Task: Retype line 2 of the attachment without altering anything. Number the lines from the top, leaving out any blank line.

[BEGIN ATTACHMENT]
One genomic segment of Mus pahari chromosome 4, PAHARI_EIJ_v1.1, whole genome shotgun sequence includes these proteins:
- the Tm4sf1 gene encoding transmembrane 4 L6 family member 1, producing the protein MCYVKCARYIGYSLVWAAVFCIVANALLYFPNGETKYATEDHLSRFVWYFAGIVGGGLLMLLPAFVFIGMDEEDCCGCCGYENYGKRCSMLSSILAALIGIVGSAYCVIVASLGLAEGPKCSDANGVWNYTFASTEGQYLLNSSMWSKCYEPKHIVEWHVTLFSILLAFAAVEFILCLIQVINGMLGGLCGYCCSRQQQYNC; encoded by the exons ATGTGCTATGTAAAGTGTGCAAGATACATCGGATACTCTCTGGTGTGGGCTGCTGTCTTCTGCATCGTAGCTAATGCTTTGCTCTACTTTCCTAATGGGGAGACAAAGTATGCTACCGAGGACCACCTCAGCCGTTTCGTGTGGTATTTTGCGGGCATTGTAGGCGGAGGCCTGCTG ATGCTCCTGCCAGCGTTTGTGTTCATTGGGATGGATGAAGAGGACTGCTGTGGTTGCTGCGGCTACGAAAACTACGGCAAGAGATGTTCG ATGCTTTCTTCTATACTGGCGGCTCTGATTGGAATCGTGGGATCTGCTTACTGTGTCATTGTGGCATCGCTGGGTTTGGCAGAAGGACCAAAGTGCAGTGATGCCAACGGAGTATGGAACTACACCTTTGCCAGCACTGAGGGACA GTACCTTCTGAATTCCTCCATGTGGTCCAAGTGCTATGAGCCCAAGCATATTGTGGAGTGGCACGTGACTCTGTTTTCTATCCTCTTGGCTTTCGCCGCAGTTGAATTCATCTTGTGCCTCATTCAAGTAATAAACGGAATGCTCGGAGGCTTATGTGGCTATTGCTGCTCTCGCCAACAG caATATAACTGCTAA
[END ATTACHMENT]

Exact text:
- the Tm4sf1 gene encoding transmembrane 4 L6 family member 1, producing the protein MCYVKCARYIGYSLVWAAVFCIVANALLYFPNGETKYATEDHLSRFVWYFAGIVGGGLLMLLPAFVFIGMDEEDCCGCCGYENYGKRCSMLSSILAALIGIVGSAYCVIVASLGLAEGPKCSDANGVWNYTFASTEGQYLLNSSMWSKCYEPKHIVEWHVTLFSILLAFAAVEFILCLIQVINGMLGGLCGYCCSRQQQYNC; encoded by the exons ATGTGCTATGTAAAGTGTGCAAGATACATCGGATACTCTCTGGTGTGGGCTGCTGTCTTCTGCATCGTAGCTAATGCTTTGCTCTACTTTCCTAATGGGGAGACAAAGTATGCTACCGAGGACCACCTCAGCCGTTTCGTGTGGTATTTTGCGGGCATTGTAGGCGGAGGCCTGCTG ATGCTCCTGCCAGCGTTTGTGTTCATTGGGATGGATGAAGAGGACTGCTGTGGTTGCTGCGGCTACGAAAACTACGGCAAGAGATGTTCG ATGCTTTCTTCTATACTGGCGGCTCTGATTGGAATCGTGGGATCTGCTTACTGTGTCATTGTGGCATCGCTGGGTTTGGCAGAAGGACCAAAGTGCAGTGATGCCAACGGAGTATGGAACTACACCTTTGCCAGCACTGAGGGACA GTACCTTCTGAATTCCTCCATGTGGTCCAAGTGCTATGAGCCCAAGCATATTGTGGAGTGGCACGTGACTCTGTTTTCTATCCTCTTGGCTTTCGCCGCAGTTGAATTCATCTTGTGCCTCATTCAAGTAATAAACGGAATGCTCGGAGGCTTATGTGGCTATTGCTGCTCTCGCCAACAG caATATAACTGCTAA